Obwohl die Gefahr durchaus wahrgenommen wird, unterschätzen viele Firmen ihr eigenes Risiko. Dies liegt unter anderem auch an den Veröffentlichungen zu Cyberrisiken. In der Presse finden sich unzählige Berichte von Cyberattacken auf namhafte und große Unternehmen. Den Weg in die Presse finden eben nur die spektakulären Fälle. Die dort genannten Schadenszenarien werden dann für das eigene Unternehmen als unrealistisch eingestuft. Die für die KMU nicht minder gefährlichen Cyber­attacken werden nur selten publiziert.

    Aufgrund der fehlenden öffentlichen Meldungen von Sicherheitsvorfällen an Sicherheitsbehörden und wegen der fehlenden Presseberichte fällt es schwer, Fakten und Zahlen zur Risikolage zu erheben. Aber ohne diese Grundlage fällt es schwer, in entsprechende Sicherheitsmaßnahmen zu investieren.

    Erklärungsleitfaden anhand eines Ursache-Wirkungs-Modells

    Häufig nähert man sich dem Thema Cyberrisiko anlass- oder eventbezogen, also wenn sich neue Schaden­szenarien wie die weltweite WannaCry-Attacke entwickeln. Häufig wird auch akteursgebunden beleuchtet, wer Angreifer oder Opfer sein kann. Dadurch begrenzt man sich bei dem Thema häufig zu sehr nur auf die Cyberkriminalität. Um dem Thema Cyberrisiko jedoch gerecht zu werden, müssen auch weitere Ursachen hinzugezogen werden.

    Mit einer Kategorisierung kann das Thema ganzheitlich und nachvollziehbar strukturiert werden. Ebenso hilft eine solche Kategorisierung dabei, eine Abgrenzung vorzunehmen, für welche Gefahren Versicherungsschutz über eine etwaige Cyberversicherung besteht und für welche nicht.

    Die Ursachen sind dabei die Risiken, während finanzielle bzw. nicht finanzielle Verluste die Wirkungen sind. Cyberrisiken werden demnach in zwei Hauptursachen eingeteilt. Auf der einen Seite sind die nicht kriminellen Ursachen und auf der anderen Seite die kriminellen Ursachen zu nennen. Beide Ursachen können dabei in drei Untergruppen unterteilt werden.

    Nicht kriminelle Ursachen

    Höhere Gewalt

    Häufig hat man bei dem Thema Cyberrisiko nur die kriminellen Ursachen vor Augen. Aber auch höhere Gewalt kann zu einem empfindlichen Datenverlust führen oder zumindest die Verfügbarkeit von Daten einschränken, indem Rechenzentren durch Naturkatastrophen wie beispielsweise Überschwemmungen oder Erdbeben zerstört werden. Ebenso sind Stromausfälle denkbar.

    Menschliches Versagen/Fehlverhalten

    Als Cyberrisiken sind auch unbeabsichtigtes und menschliches Fehlverhalten denkbar. Hierunter könnte das versehentliche Veröffentlichen von sensiblen Informationen fallen. Möglich sind eine falsche Adressierung, Wahl einer falschen Faxnummer oder das Hochladen sensibler Daten auf einen öffentlichen Bereich der Homepage.

    Technisches Versagen

    Auch Hardwaredefekte können zu einem herben Datenverlust führen. Neben einem Überhitzen von Rechnern sind Kurzschlüsse in Systemtechnik oder sogenannte Headcrashes von Festplatten denkbare Szenarien.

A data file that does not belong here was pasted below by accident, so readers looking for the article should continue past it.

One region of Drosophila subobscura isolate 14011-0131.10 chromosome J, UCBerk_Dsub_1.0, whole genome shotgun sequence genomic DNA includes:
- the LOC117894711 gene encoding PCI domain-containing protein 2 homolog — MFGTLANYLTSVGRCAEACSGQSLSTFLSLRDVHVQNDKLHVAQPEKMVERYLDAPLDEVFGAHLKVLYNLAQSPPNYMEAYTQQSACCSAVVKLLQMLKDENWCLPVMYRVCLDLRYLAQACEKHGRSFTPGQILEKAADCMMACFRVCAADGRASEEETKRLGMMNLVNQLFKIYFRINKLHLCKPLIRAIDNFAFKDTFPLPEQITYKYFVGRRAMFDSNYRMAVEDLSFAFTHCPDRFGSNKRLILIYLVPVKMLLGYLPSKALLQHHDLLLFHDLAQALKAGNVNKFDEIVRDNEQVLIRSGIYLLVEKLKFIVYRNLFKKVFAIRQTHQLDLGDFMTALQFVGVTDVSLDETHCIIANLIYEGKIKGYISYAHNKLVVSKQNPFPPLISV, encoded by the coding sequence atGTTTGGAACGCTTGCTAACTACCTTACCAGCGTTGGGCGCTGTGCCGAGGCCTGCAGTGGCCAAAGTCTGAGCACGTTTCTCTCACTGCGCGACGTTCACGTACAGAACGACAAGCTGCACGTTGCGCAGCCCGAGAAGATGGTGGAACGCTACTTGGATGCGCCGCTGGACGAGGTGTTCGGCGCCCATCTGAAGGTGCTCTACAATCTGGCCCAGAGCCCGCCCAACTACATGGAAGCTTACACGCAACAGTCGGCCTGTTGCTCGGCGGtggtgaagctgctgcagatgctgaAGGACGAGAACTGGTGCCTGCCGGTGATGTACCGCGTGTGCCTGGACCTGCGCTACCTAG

Kriminelle Ursachen


    Hackerangriffe oder Cyberattacken sind in der Regel die Szenarien, die die Presse dominieren. Häufig wird von spektakulären Datendiebstählen auf große Firmen oder von weltweiten Angriffen mit sogenannten Kryptotrojanern berichtet. Opfer kann am Ende aber jeder werden. Ziele, Methoden und auch das Interesse sind vielfältig. Neben dem finanziellen Interesse können Hackerangriffe auch zur Spionage oder Sabotage eingesetzt werden. Mögliche Hackermethoden sind unter anderem: Social Engineering, Trojaner, DoS-Attacken oder Viren.

    Physischer Angriff

    Die Zielsetzung eines physischen Angriffs ist ähnlich dem eines Hacker­angriffs. Dabei wird nicht auf die Tools eines Hackerangriffs zurückgegriffen, sondern durch das physische Eindringen in Unternehmensgebäude das Ziel erreicht. Häufig sind es Mitarbeiter, die vertrauliche Informationen stehlen, da sie bereits den notwendigen Zugang zu den Daten besitzen.


    Obwohl die Erpressung aufgrund der eingesetzten Methoden auch als Hacker­angriff gewertet werden könnte, ergibt eine Differenzierung Sinn. Erpressungsfälle durch Kryptotrojaner sind eines der häufigsten Schadenszenarien für kleinere und mittelständische Unternehmen. Außerdem sind auch Erpressungsfälle denkbar, bei denen sensible Daten gestohlen wurden und ein Lösegeld gefordert wird, damit sie nicht veröffentlicht oder weiterverkauft werden.

    Ihre Cyberversicherung sollte zumindet folgende Schäden abdecken:


    • Soforthilfe und Forensik-Kosten (Kosten der Ursachenermittlung, Benachrichtigungskosten und Callcenter-Leistung)
    • Krisenkommunikation / PR-Maßnahmen
    • Systemverbesserungen nach einer Cyber-Attacke
    • Aufwendungen vor Eintritt des Versicherungsfalls

    Cyber-Drittschäden (Haftpflicht):

    • Befriedigung oder Abwehr von Ansprüchen Dritter
    • Rechtswidrige elektronische Kommunikation
    • Ansprüche der E-Payment-Serviceprovider
    • Vertragsstrafe wegen der Verletzung von Geheimhaltungspflichten und Datenschutzvereinbarungen
    • Vertragliche Schadenersatzansprüche
    • Vertragliche Haftpflicht bei Datenverarbeitung durch Dritte
    • Rechtsverteidigungskosten


    • Betriebsunterbrechung
    • Betriebsunterbrechung durch Ausfall von Dienstleister (optional)
    • Mehrkosten
    • Wiederherstellung von Daten (auch Entfernen der Schadsoftware)
    • Cyber-Diebstahl: elektronischer Zahlungsverkehr, fehlerhafter Versand von Waren, Telefon-Mehrkosten/erhöhte Nutzungsentgelte
    • Cyber-Erpressung
    • Entschädigung mit Strafcharakter/Bußgeld
    • Ersatz-IT-Hardware
    • Cyber-Betrug